How do you define happiness? According to research in the domain of positive psychology and happiness, a happy person is defined as one who experiences positive emotions such as pride, interest, and joy frequently and does not, on a regular basis, experience negative emotions like anger, sadness, and anxiety (Lyubomirsky et al., 2005).
Happiness is also related to satisfaction in life: life, appreciation, and moments of pleasure. An important note about these definitions is that the presence of positive emotions does not mean that negative emotions are absent. A happy person will experience a range of emotions like any other person, but the frequency of negative emotions differs. Maybe, happy people do not experience negative emotion as much because they find meaning and process it differently than others.
Actually, it is probably incorrect to use the phrase “happy person” because it assumes that good things always happen to them or they are naturally happy. Life’s stressors affect everyone. The difference is in how you perceive them, as moments of opportunity or moments of opposition. Each person defines happiness in his or her own way.
Politicians, actors, philosophers, have all made a contribution based on their view. Here are some of the best definitions. According to ancient Greeks, happiness is the joy that people feel when they are working to reach their potential. Shirley MacLaine, who is an Academy Award winner, asserted that to be happy, you must be willing to “be compliant without knowing”. For Michael J. Fox, his happiness is directly proportional to his acceptance and indirectly proportional to his expectations.
The founder of Daily Love, Mastin Kipp, says that “he does not expect to be happy always, he simply accepts what is”. That acceptance, to him, is key. Self-love is all about this, acceptance and being able to love yourself where you are. Gabrielle Bernstein said that, “choosing happiness is the path of least resistance.”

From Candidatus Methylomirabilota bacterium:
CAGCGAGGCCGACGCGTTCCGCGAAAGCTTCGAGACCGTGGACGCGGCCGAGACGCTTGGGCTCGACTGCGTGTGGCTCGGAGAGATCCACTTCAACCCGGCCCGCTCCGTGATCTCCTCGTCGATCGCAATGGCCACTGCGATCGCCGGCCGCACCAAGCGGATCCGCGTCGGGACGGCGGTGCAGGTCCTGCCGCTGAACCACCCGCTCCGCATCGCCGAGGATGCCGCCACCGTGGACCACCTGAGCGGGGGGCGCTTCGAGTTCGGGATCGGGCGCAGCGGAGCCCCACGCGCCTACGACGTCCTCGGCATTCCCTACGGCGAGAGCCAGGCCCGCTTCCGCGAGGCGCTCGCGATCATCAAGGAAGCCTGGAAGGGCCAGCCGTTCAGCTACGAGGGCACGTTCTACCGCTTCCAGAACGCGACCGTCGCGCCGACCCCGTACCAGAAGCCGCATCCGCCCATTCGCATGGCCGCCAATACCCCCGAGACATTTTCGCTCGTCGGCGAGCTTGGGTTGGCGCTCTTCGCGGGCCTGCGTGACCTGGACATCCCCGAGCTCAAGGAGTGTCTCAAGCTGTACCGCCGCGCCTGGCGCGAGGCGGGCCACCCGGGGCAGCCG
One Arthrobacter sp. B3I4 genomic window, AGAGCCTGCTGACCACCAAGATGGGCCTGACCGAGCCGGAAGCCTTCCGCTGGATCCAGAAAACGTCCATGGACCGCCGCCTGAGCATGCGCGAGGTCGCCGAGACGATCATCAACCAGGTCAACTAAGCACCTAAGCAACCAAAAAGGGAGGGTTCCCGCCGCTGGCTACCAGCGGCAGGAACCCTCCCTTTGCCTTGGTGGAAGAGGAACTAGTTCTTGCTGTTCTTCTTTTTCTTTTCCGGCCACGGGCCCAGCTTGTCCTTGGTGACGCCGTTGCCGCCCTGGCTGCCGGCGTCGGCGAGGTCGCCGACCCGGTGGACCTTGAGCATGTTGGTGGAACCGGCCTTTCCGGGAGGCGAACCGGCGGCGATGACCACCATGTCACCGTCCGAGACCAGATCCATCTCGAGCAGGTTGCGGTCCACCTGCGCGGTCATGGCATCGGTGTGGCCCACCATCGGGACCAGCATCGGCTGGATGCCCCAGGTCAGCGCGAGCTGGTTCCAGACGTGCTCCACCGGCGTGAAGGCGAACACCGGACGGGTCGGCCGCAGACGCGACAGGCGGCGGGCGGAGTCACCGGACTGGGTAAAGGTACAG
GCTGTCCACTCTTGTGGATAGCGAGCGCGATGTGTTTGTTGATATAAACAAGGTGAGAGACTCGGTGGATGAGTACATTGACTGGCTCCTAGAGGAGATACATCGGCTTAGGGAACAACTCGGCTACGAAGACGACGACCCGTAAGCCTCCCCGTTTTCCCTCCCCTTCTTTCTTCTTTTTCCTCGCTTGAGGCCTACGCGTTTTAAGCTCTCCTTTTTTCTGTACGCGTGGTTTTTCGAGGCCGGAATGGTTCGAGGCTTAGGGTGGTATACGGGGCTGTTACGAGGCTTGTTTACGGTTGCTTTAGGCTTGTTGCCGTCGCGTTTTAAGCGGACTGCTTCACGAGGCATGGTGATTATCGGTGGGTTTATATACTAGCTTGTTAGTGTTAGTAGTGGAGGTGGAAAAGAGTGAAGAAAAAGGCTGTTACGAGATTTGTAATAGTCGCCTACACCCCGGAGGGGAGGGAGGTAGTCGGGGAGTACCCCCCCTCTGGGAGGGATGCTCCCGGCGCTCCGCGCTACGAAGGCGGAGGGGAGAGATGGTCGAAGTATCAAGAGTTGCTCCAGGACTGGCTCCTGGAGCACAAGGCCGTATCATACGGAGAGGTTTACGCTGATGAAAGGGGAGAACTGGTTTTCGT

According to Aristotle, “happiness is a state of activity.” Dr. Shefali Tsabary said that you could only be truly fulfilled and happy when you fill your own needs and feel satisfied from within. Eleanor Roosevelt said that she was once asked what she considered the three top most requirements for happiness.
Her answer was: it is the feeling that comes with knowing that you have been honest with those around you and yourself, knowing that you have given your best in your work and personal life, and being able to love other people.
The best thing about these definitions is that they share some commonalities. Michael J. Fox and Shirley MacLaine talk about accepting life situations and uncertainties. The more you can do that, the happier you are likely to become. Mastin Kipp says it is okay to accept whatever you are feeling and not strive for happiness.
Acknowledgement takes you to the happy space faster since your emotions are not striving for your attention. Aristotle also has an important point about happiness; staying active. Happiness is easily found when you are doing what you love and building meaningful connections.